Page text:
Greetings once again from Aldwincle Rectory on the Wednesday of the fifth week of Easter. This is my sixth midweek reflection since COVID -19 turned our lives upsidedown and we were required to close our churches. My apologies that I was unable to provide a reflection last week, but I was busy managing on-line interviews for potential ordinands (that’s the name given to trainee vicars) in the hope they will be able to commence training this autumn. In the midst of the coronavirus it was a very uplifting experience to meet with people from a wide variety of backgrounds and ages each one on a journey exploring where God’s call to serve would take her or him next. Some were life-long Christians, others were people who had only come to faith in more recent years, and still others had drifted away from faith in their teens, 20’s and 30’s only to discover its true significance for them later in life.
Of course, God calls all different sorts of people to do all different sorts of things, of which being a vicar is just one example. First and foremost, he calls each every one of us to live a life that is pleasing to him. It is a call which the apostle Paul wrote about in his second letter to a young ordinand called Timothy back in the earliest days of the church, and here as our Bible passage today are the first 10 verses:
Paul, an apostle of Christ Jesus by the will of God, for the sake of the promise of life that is in Christ Jesus, to Timothy, my beloved child: Grace, mercy, and peace from God the Father and Christ Jesus our Lord. I am grateful to God—whom I worship with a clear conscience, as my ancestors did—when I remember you constantly in my prayers night and day. Recalling your tears, I long to see you so that I may be filled with joy. I am reminded of your sincere faith, a faith that lived first in your grandmother Lois and your mother Eunice and now, I am sure, lives in you. For this reason I remind you to rekindle the gift of God that is within you through the laying on of my hands; for God did not give us a spirit of cowardice, but rather a spirit of power and of love and of self-discipline. Do not be ashamed, then, of the testimony about our Lord or of me his prisoner, but join with me in suffering for the gospel, relying on the power of God, who saved us and called us with a holy calling, not according to our works but according to his own purpose and grace. This grace was given to us in Christ Jesus before the ages began, but it has now been revealed through the appearing of our Saviour Christ Jesus, who abolished death and brought life and immortality to light through the gospel.
In this passage Paul reminds us that ‘God has saved us and called us to a holy life – not because of anything we have done but because of God’s own purpose and grace. Grace given to us in Jesus Christ before the beginning of time.’ That’s quite amazing – isn’t it?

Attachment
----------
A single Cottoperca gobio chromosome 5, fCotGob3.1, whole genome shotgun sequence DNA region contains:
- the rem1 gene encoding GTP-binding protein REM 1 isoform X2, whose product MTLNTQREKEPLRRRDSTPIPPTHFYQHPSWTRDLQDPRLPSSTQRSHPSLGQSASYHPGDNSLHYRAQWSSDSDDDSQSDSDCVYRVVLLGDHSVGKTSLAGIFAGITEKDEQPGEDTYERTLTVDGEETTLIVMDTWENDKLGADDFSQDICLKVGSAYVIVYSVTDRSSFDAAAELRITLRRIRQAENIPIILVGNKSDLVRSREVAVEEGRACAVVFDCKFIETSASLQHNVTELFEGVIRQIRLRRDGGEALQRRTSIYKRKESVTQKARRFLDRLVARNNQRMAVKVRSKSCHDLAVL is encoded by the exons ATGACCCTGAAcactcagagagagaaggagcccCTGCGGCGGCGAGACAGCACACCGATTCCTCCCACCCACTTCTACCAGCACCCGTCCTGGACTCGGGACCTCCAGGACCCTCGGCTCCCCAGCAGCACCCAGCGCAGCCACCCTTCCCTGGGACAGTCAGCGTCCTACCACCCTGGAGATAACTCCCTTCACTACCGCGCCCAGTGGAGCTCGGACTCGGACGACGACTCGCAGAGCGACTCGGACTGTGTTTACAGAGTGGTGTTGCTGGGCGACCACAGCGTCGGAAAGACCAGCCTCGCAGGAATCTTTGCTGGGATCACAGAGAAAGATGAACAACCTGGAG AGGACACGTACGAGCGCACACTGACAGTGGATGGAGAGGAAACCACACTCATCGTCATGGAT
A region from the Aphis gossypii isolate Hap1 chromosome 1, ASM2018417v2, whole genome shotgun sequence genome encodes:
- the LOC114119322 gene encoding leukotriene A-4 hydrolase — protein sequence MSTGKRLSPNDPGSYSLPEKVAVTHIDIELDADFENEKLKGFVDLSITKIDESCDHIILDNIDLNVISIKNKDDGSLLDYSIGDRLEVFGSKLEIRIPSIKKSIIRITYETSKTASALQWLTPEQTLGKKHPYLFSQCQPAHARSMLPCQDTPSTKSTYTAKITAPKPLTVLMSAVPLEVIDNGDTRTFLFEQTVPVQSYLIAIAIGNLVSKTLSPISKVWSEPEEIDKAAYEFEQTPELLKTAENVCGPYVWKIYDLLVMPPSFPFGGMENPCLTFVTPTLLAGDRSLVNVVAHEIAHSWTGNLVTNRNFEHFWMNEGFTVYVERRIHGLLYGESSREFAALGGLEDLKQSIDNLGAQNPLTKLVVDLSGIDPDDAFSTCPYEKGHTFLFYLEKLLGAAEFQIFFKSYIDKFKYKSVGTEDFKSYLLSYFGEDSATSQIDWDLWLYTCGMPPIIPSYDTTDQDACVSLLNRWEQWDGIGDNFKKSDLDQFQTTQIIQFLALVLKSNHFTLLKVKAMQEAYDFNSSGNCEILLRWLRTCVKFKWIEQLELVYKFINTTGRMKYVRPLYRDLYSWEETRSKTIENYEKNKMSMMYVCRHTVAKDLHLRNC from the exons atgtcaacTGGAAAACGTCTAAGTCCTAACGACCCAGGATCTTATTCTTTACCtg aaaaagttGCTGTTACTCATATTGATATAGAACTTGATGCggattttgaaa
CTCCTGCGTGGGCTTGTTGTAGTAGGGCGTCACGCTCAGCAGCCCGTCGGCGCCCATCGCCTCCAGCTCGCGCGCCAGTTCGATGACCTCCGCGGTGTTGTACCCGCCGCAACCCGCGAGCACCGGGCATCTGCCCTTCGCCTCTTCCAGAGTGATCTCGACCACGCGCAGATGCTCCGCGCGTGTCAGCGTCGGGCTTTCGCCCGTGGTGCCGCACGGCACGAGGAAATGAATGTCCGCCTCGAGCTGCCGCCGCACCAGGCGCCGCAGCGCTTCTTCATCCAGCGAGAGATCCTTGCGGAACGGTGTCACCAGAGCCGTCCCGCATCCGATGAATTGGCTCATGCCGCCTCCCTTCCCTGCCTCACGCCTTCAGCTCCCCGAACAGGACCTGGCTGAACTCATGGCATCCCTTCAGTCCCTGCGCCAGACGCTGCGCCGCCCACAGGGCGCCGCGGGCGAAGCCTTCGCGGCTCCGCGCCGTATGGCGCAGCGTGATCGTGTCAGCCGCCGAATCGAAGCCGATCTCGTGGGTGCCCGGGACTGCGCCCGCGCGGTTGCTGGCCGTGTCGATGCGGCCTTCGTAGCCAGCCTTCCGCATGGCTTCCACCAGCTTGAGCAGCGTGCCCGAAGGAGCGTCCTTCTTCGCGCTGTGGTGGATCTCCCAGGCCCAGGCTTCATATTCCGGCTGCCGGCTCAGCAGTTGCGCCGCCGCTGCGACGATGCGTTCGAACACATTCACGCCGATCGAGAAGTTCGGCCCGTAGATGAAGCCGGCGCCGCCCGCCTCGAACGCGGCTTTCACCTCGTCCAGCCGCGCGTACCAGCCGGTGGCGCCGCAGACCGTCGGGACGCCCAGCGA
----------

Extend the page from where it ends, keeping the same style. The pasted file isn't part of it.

Let me take you back eleven weeks to Wednesday 26th February, Ash Wednesday, the beginning of Lent. Yes, I know it seems an age ago, a different world! But I wonder, do your reflections of Lent remain in sharp focus? Are the resolutions you made still part of your daily practice and new life or have the old habits returned? Is chocolate once again in the ascendancy?
If we engage with these questions we may feel as frustrated as St Paul did when he wrote to the Christians in Rome. ‘I do not do the good I want, but the evil I do not want is what I do’ (Rom 7.19) Like him, we might feel that we are unable to subdue our more flamboyant appetites, that our end of term report is always destined to read ‘could do better’.
And yes, we are, each and every one of us, called to do better, to return to the cycle of self-examination and self-discipline, not just in Lent, but when we gather together for worship week by week, as we pray day by day, seeking to shape our lives after the pattern of Jesus. But, we are not left to this work on our own. In fact, holiness is not mainly the fruit of our own efforts at all, it is a gift of God who bestows upon us ‘a spirit of power and of love and of self-discipline.’ Our own dogged pursuit of the way of holiness is in thankful response to God who has already set us on this path and called us with a holy calling, not according to our works but according to his own purpose and grace.
Grace – ‘God’s riches at Christ’s expense’. For a spell during my time working in London I had an office near Southwark Cathedral which I would often visit. A plaque that frequently caught my eye was one to William Winkworth which read ‘late chaplain of this parish… he fell asleep in Jesus, a debtor to grace’. We are all ‘debtors to grace’ and God’s grace extends to each and every one of us ‘a holy calling’. What calling I wonder is God stirring in your heart and mind today?
Lord help us to believe that we are all ordinary people made extraordinary through your vision and your power.
Take our insecurities and feelings of inadequacy and give us the courage to see ourselves and others as you see us, called and gifted by grace with the potential to transform your world and build your Kingdom.